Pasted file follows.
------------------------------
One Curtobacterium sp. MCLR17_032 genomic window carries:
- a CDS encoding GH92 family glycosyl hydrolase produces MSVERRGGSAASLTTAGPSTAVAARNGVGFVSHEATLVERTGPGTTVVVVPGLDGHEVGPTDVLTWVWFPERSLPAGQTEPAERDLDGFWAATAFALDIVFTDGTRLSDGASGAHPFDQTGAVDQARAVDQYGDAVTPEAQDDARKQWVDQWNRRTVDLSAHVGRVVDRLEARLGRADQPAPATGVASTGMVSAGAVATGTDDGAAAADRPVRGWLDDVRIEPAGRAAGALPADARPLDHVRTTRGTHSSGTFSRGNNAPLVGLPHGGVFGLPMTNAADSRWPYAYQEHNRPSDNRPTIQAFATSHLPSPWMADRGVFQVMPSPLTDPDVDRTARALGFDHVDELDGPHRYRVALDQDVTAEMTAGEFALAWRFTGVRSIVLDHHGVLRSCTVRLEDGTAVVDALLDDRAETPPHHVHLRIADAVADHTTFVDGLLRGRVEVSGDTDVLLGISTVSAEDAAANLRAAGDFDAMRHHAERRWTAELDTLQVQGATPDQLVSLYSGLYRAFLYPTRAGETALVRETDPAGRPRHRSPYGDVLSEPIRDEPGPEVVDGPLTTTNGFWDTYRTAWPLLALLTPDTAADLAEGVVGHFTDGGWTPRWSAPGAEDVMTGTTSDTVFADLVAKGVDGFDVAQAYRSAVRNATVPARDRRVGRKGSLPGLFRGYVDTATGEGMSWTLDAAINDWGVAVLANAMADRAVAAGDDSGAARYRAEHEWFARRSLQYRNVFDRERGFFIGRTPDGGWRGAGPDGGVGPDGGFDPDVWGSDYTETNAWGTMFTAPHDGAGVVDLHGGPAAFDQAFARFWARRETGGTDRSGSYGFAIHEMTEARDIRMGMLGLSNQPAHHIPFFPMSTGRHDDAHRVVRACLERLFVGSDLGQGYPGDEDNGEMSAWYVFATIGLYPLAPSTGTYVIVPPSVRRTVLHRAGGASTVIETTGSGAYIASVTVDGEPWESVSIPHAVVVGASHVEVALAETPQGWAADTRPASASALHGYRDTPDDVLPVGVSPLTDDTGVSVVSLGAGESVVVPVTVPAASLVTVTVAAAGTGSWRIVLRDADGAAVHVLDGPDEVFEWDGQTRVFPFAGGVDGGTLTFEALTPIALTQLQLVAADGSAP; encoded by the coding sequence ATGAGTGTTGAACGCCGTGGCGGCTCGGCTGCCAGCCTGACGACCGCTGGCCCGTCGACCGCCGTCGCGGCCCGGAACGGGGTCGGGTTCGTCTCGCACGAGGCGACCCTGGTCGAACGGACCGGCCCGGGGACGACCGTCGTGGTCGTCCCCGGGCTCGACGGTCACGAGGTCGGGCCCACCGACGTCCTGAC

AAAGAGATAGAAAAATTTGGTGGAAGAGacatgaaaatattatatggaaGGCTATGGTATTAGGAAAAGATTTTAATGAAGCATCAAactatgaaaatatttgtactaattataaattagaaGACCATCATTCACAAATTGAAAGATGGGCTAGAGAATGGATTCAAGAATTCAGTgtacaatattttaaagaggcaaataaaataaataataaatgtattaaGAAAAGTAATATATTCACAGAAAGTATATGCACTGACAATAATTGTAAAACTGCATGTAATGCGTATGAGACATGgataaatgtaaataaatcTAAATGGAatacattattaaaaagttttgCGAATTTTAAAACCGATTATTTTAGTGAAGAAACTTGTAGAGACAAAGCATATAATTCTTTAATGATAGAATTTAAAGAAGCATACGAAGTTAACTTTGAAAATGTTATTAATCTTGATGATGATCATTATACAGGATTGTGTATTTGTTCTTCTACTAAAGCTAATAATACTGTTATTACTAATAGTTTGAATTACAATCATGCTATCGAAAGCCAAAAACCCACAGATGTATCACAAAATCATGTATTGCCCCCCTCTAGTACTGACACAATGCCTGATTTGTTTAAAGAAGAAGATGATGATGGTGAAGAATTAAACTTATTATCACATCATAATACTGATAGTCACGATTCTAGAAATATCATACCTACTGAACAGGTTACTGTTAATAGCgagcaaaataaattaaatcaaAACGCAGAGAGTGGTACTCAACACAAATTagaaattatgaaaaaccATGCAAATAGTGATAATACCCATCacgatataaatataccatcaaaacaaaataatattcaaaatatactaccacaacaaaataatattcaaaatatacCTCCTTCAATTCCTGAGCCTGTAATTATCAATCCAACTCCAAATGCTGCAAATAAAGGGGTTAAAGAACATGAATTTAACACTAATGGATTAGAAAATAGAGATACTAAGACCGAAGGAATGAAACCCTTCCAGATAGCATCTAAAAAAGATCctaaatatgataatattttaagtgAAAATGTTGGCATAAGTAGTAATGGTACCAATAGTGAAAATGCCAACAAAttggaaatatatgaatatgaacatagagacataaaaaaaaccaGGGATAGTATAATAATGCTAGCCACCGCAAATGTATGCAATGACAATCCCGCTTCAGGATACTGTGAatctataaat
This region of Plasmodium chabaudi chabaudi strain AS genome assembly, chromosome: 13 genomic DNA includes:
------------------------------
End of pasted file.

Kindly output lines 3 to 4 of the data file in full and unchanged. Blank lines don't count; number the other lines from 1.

AAAGAGATAGAAAAATTTGGTGGAAGAGacatgaaaatattatatggaaGGCTATGGTATTAGGAAAAGATTTTAATGAAGCATCAAactatgaaaatatttgtactaattataaattagaaGACCATCATTCACAAATTGAAAGATGGGCTAGAGAATGGATTCAAGAATTCAGTgtacaatattttaaagaggcaaataaaataaataataaatgtattaaGAAAAGTAATATATTCACAGAAAGTATATGCACTGACAATAATTGTAAAACTGCATGTAATGCGTATGAGACATGgataaatgtaaataaatcTAAATGGAatacattattaaaaagttttgCGAATTTTAAAACCGATTATTTTAGTGAAGAAACTTGTAGAGACAAAGCATATAATTCTTTAATGATAGAATTTAAAGAAGCATACGAAGTTAACTTTGAAAATGTTATTAATCTTGATGATGATCATTATACAGGATTGTGTATTTGTTCTTCTACTAAAGCTAATAATACTGTTATTACTAATAGTTTGAATTACAATCATGCTATCGAAAGCCAAAAACCCACAGATGTATCACAAAATCATGTATTGCCCCCCTCTAGTACTGACACAATGCCTGATTTGTTTAAAGAAGAAGATGATGATGGTGAAGAATTAAACTTATTATCACATCATAATACTGATAGTCACGATTCTAGAAATATCATACCTACTGAACAGGTTACTGTTAATAGCgagcaaaataaattaaatcaaAACGCAGAGAGTGGTACTCAACACAAATTagaaattatgaaaaaccATGCAAATAGTGATAATACCCATCacgatataaatataccatcaaaacaaaataatattcaaaatatactaccacaacaaaataatattcaaaatatacCTCCTTCAATTCCTGAGCCTGTAATTATCAATCCAACTCCAAATGCTGCAAATAAAGGGGTTAAAGAACATGAATTTAACACTAATGGATTAGAAAATAGAGATACTAAGACCGAAGGAATGAAACCCTTCCAGATAGCATCTAAAAAAGATCctaaatatgataatattttaagtgAAAATGTTGGCATAAGTAGTAATGGTACCAATAGTGAAAATGCCAACAAAttggaaatatatgaatatgaacatagagacataaaaaaaaccaGGGATAGTATAATAATGCTAGCCACCGCAAATGTATGCAATGACAATCCCGCTTCAGGATACTGTGAatctataaat
This region of Plasmodium chabaudi chabaudi strain AS genome assembly, chromosome: 13 genomic DNA includes: